What’s new in community life?

Change is afoot with the imminent move into our new kitchen and office space. Helping us to celebrate our house-warming will be several new additions to the team – which is a good job, since the 4000kg of potatoes that came out of our fields this year will take some eating!

The re-building of Cal Victor began over a decade ago, when Guhyapati first arrived here. At that time a small part of the ruin was patched up to function as a make-shift kitchen. It was a small space, only closed in on three sides, which has at times over the last six years housed groups of up to 17 shivering people meeting for check-ins and meals. Fond memories! It’s not without some wistfulness that we leave behind the days of frozen-together mugs and solid olive oil to commence life in the newly renovated kitchen. It is the culmination of a building project that’s been ticking along for three years with the help of heaps of wonderful people: builders and volunteers on site, people behind the scenes, as well as generous financial contributions. Massive amounts of gratitude to all.

It’s hard to fathom what a difference it will make to the quality of life and cohesion here, to have a central hearth for the community to call home – a brand new kitchen/dining room and a lovely new open-plan office, with decent heating and energy reserves. It’s been a long time coming, and we look forward to sharing it with old friends and new in the coming years.

It’s completion marks the timely arrival of several new team members. Lindsay Alderton has been a friend of the project for a few years now, participating and co-facilitating in courses here, engineering the Action from Depth collaboration between Ecodharma and Gaia House’s Rob Burbea, as well as lots of fantastic work in the social change sector (a key coordinator of Dharma Action Network for Climate Engagement among many other things).

Lindsay will work alongside Ella Moore to coordinate an exciting new strand of the project – developing a platform of trainings supporting and sustaining of social movements across Europe. That project is set to kick-off properly in 2017 and Lindsay and Ella will be preparing the ground for that.

Ella was one of the original Ecodharma community members. Several years ago she moved to the village below as she prioritized bringing up her two children and establishing a thriving refuge and guiding business for climbers along with her husband Nicholas Durand. We are delighted that she plans to return to work full-time with us from next year.

We are also delighted that the talented Rupert Marques will be joining us as food garden manager and to contribute to the nature-based facilitation team. He has been the garden coordinator at Gaia House for several years and brings with him a wealth of experience as a wilderness educator. We are delighted to be afforded the opportunity to explore what will hopefully be a long and fruitful collaborative relationship with someone who so closely shares our values and vision.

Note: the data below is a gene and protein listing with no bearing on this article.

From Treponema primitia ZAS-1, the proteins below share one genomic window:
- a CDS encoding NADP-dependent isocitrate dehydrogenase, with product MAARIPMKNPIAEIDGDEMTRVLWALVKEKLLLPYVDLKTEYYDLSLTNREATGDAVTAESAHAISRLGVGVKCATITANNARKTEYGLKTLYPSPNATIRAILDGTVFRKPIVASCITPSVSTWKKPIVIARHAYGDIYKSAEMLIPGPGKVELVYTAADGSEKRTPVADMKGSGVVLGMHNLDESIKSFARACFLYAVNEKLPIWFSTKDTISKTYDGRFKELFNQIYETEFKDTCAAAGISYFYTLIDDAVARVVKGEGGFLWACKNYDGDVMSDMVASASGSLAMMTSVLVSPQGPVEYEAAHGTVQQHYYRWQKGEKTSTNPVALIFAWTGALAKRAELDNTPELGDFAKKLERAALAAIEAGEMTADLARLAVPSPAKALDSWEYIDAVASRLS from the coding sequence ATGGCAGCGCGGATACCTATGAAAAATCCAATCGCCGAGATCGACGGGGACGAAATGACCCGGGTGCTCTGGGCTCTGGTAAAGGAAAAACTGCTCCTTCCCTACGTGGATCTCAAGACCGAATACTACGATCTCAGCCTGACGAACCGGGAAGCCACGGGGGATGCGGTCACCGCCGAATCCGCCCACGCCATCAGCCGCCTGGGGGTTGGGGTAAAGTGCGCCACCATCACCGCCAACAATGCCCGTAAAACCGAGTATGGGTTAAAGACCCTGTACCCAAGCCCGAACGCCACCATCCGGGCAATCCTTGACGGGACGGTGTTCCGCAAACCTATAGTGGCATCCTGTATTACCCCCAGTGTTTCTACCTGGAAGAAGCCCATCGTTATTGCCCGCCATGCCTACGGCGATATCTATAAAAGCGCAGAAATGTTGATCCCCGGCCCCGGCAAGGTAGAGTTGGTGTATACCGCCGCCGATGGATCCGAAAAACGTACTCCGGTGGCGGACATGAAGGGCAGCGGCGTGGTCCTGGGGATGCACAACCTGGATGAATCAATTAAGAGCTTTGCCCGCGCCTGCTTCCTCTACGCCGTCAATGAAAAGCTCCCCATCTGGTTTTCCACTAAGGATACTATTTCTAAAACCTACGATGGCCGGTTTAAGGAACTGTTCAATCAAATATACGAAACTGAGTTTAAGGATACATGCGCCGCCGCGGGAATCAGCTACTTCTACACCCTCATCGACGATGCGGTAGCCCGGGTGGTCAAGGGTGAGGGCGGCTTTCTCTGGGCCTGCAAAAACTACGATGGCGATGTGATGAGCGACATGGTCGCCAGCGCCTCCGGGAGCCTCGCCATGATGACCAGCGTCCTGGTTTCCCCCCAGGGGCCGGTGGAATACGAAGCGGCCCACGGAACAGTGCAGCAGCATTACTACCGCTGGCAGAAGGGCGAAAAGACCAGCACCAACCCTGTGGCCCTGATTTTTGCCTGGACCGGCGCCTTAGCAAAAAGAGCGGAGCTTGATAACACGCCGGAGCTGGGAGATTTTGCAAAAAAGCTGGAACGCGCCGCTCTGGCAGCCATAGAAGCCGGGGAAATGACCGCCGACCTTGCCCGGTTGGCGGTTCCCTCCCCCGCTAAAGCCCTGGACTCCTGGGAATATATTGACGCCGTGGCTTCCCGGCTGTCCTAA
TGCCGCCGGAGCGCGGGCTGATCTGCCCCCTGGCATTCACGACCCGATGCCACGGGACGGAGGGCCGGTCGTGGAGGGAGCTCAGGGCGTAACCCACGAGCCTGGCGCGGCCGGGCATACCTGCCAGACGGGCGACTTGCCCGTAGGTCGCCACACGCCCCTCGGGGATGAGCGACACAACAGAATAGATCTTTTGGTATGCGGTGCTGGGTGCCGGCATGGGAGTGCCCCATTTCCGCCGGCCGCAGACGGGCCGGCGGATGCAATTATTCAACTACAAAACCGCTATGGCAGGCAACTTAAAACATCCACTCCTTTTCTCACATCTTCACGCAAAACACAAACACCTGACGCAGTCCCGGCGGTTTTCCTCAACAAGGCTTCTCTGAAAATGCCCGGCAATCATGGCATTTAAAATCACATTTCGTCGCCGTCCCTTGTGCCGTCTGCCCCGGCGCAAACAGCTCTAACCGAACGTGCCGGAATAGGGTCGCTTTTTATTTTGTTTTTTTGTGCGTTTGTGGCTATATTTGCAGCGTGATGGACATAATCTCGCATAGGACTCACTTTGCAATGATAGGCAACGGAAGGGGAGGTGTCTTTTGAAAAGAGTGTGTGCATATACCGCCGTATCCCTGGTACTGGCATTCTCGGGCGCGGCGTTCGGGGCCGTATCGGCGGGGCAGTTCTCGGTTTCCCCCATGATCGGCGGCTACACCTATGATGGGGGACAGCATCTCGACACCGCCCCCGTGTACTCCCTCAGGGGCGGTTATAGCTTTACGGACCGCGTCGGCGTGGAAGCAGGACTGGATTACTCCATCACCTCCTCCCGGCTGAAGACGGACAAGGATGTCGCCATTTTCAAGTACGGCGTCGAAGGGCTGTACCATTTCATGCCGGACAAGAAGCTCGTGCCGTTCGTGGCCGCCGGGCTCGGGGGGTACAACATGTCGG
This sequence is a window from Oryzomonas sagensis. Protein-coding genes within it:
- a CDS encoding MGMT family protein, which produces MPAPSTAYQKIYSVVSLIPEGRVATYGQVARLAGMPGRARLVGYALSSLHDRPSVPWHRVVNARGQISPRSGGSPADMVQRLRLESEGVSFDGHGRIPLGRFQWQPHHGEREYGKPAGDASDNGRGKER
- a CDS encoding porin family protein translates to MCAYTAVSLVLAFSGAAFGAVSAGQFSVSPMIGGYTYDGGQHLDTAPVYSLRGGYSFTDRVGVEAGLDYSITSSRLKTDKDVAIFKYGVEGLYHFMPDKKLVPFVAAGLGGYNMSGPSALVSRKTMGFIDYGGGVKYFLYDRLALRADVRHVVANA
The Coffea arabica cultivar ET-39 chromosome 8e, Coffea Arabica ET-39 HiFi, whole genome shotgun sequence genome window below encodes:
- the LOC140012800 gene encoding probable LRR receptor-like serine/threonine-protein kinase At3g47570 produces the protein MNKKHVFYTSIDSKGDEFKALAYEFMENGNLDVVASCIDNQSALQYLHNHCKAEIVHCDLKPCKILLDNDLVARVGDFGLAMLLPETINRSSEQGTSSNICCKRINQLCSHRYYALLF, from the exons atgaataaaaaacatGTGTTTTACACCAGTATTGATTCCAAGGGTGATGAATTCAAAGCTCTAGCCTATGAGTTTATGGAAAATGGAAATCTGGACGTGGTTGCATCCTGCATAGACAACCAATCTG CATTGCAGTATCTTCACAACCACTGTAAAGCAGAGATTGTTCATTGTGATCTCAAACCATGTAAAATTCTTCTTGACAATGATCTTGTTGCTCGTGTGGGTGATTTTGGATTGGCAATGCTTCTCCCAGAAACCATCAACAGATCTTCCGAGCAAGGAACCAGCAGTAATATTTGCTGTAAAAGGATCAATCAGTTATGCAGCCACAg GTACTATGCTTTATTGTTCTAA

And last but not least, James Curry, who has been living and working at Sunseed in the south of Spain for the last seven years, where he has built up a wealth of experience with renewable energy systems. He will join us in January to trial as our new Maintenance and Construction Coordinator.

In other news, despite a major focus on getting the building work done, Martin has still managed to arrange the plowing, planting and harvesting of a mountainous quantity of potatoes in the fields around Cal Toha. This is a big step forwards in the long term project to develop field scale cultivation. We are doing our best at consumption – we have even seen potato appearances in our bread! – and are sharing the glut amongst many lovely friends in the local area. Hopefully this is an exciting indication of things to come, as the permaculture design plan unfolds.

So, we are entering into the winter months with a warm house, good friends, and plenty of hardy veg to fill our bellies. There are some big developments for the project in the coming year, but first we are enjoying the quietness of the season as many of our wonderful volunteer community depart and we move towards our two months of planning and retreat. No doubt we will find ourselves gathered round the wood-burner eating potato soup in the weeks to come, wondering how we managed for so long without running water in the kitchen or heating in the office. Respect and thanks to the hardy crew who have worked through the year(s) with us and (for the most part) with a smile. We couldn’t have done it without you!


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